Linked by Thom Holwerda on Fri 25th Apr 2008 15:01 UTC
Legal When PsyStar announced they would be offering their own Macintosch clone, pre-installed with Apple's Mac OS X Leopard, they opened up a whole can of worms. Despite the fact that the company itself was shrouded in mystery and dubiousness, the possible implications of their actions sparkled an interesting debate here on OSNews as well as other discussion venues: can PsyStar and its users just discard Apple's End User License Agreement for Leopard? Instead of relying on my own limited layman's understanding of Dutch Common Law, I decided to contact Dutch legal experts, and ask for their opinions on Apple's EULA, and EULAs in general.
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RE[2]: END USER licence agreement
by droidix on Fri 25th Apr 2008 22:15 UTC in reply to "RE: END USER licence agreement"
Member since:

I would suggest that a loophole is in the "agree" section. If the software can be extracted from the install media, and installed on hardware without using the standard installer, then the prompt to agree will never be shown. The article states that "If you acquire software via legal means, you technically don't need an EULA at all". I would be interested in knowing whether this would be valid.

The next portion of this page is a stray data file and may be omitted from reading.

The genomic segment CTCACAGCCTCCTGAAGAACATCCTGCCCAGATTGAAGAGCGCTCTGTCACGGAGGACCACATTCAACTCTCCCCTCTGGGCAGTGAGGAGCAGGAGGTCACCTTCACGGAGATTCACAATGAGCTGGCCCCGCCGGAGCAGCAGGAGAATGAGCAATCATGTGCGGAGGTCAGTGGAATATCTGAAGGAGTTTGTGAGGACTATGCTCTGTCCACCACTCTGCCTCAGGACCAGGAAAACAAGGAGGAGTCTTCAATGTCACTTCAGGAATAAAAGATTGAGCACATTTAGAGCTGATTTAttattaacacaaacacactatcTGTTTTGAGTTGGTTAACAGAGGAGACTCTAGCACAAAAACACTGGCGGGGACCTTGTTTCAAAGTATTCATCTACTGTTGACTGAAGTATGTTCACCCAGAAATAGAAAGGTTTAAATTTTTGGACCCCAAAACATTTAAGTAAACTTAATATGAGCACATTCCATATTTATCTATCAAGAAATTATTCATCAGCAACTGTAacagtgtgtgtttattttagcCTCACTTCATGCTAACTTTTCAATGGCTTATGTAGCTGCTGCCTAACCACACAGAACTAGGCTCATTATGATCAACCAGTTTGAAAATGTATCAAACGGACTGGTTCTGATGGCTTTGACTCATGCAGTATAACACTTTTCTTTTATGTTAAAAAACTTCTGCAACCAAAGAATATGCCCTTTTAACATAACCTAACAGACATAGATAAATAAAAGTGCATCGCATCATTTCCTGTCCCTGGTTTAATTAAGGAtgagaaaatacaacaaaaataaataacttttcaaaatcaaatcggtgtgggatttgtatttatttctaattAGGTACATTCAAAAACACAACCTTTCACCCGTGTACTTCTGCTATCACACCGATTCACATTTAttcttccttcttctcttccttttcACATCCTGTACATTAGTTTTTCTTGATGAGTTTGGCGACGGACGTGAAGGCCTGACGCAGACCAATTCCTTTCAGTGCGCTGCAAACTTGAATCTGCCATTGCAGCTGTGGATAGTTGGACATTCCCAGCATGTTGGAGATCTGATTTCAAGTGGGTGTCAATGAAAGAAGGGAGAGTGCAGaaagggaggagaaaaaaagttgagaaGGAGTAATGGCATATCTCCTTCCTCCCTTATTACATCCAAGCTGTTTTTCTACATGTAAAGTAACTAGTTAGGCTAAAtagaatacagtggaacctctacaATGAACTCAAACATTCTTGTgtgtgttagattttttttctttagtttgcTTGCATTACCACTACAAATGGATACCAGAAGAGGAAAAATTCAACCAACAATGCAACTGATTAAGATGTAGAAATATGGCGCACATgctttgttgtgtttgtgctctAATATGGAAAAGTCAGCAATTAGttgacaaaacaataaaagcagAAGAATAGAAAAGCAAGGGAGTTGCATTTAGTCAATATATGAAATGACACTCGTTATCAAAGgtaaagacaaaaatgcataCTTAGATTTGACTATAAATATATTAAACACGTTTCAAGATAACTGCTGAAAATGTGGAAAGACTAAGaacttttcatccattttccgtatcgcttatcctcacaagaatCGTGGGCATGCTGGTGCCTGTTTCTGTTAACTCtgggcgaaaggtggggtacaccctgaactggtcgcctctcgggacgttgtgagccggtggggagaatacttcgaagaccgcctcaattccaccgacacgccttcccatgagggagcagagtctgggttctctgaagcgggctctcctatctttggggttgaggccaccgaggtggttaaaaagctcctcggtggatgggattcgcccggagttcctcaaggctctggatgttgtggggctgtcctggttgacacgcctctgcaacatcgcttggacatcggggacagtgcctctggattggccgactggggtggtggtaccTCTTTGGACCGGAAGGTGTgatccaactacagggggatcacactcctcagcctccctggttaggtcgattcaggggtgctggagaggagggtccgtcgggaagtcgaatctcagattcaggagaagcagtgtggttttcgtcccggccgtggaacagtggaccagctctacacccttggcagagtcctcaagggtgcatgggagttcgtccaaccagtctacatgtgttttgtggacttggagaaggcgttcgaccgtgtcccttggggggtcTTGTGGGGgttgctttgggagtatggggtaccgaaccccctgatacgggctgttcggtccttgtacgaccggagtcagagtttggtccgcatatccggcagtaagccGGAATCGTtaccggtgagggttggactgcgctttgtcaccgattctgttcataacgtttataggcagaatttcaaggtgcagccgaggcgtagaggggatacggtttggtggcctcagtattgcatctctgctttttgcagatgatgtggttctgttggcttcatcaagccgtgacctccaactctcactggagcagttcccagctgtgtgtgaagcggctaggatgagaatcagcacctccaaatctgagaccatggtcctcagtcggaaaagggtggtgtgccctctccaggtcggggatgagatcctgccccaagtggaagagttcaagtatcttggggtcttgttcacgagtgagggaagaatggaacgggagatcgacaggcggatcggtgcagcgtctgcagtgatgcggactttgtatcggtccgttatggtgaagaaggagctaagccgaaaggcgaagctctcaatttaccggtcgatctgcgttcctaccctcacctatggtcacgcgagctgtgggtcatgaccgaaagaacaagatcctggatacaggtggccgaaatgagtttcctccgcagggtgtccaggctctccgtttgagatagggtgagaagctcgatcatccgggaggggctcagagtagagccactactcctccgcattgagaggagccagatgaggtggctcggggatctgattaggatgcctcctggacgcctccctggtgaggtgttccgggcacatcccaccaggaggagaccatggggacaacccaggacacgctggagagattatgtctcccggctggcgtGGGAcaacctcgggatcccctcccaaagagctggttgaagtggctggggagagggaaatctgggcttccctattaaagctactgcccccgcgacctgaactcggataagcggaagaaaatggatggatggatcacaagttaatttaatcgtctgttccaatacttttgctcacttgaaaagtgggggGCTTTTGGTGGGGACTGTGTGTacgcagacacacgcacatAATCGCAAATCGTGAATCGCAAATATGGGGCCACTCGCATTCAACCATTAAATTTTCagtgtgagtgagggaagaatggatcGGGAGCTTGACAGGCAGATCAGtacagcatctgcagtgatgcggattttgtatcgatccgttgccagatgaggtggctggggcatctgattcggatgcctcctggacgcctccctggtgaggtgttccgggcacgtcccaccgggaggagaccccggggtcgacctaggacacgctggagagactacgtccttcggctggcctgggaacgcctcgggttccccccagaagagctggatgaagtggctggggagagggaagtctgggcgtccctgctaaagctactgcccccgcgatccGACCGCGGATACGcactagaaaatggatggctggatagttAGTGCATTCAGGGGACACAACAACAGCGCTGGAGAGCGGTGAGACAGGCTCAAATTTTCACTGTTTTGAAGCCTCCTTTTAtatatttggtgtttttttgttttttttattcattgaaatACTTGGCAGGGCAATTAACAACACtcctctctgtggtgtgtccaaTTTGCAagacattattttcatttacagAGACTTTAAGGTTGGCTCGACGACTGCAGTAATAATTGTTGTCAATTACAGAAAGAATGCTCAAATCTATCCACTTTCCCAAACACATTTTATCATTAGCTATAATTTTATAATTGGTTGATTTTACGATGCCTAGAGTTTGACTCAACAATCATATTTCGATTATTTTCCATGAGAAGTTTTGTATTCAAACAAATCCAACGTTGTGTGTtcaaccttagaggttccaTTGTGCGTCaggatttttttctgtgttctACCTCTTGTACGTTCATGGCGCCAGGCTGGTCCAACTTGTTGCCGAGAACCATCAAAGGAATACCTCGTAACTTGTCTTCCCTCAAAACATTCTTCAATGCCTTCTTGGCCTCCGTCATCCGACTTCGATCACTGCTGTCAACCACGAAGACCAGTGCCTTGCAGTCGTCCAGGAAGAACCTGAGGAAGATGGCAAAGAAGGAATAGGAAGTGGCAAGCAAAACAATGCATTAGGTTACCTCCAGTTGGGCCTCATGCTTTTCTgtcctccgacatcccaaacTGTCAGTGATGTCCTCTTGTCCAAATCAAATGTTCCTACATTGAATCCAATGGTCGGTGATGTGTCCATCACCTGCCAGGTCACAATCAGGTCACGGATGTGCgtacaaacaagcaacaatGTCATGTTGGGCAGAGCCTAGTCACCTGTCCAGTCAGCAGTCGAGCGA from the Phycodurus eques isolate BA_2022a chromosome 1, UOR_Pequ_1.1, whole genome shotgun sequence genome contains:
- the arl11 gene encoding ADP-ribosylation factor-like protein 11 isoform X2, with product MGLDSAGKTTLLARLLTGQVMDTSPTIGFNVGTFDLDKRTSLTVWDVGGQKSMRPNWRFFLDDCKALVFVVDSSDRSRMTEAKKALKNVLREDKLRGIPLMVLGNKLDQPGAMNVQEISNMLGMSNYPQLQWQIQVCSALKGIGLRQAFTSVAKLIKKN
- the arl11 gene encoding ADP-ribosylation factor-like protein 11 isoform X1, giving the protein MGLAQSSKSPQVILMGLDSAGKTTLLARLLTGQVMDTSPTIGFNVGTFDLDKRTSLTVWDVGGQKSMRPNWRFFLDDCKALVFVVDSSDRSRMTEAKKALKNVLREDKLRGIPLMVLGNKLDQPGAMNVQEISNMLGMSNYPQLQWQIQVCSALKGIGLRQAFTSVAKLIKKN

I would like to hear more opinions on this as the specific method mentioned is actually used by some of the OSx86 guys to install Leopard. They use a shareware app named Pacifist that extracts and installs the packages directly from the DVD without their ever being a license to accept.

Now this shareware is for Mac OS X, so it might be questionable how they already have a working copy installed (except in the case of using a real mac to extract the files and then installing the drive in a generic PC).

But, a clever coder could write an open source version that runs on Linux. Now imagine using a Linux live CD tailored specifically for installing OS X on PCs. The user is just prompted to insert their retail Leopard DVD after the live CD has finished the groundwork like partitioning the hard drive and installing the bootloader.

Reply Parent Score: 3

droidix Member since:

Because of people like you is that Linux dos not get the support of the hardware and software manufacturers. Always trying to steal or rip-off something.
If you Linux guys like OS X so much, then, have your people write code that resembles it. By the way, I remember reading a long while ago in the Gnome web site, that their intent was to create a desktop that would look like Apple. Go figure!

I specifically mentioned retail copy of Leopard, implying that it was paid for and not pirated. Please don't always assume Linux user == pirate.

Reply Parent Score: 2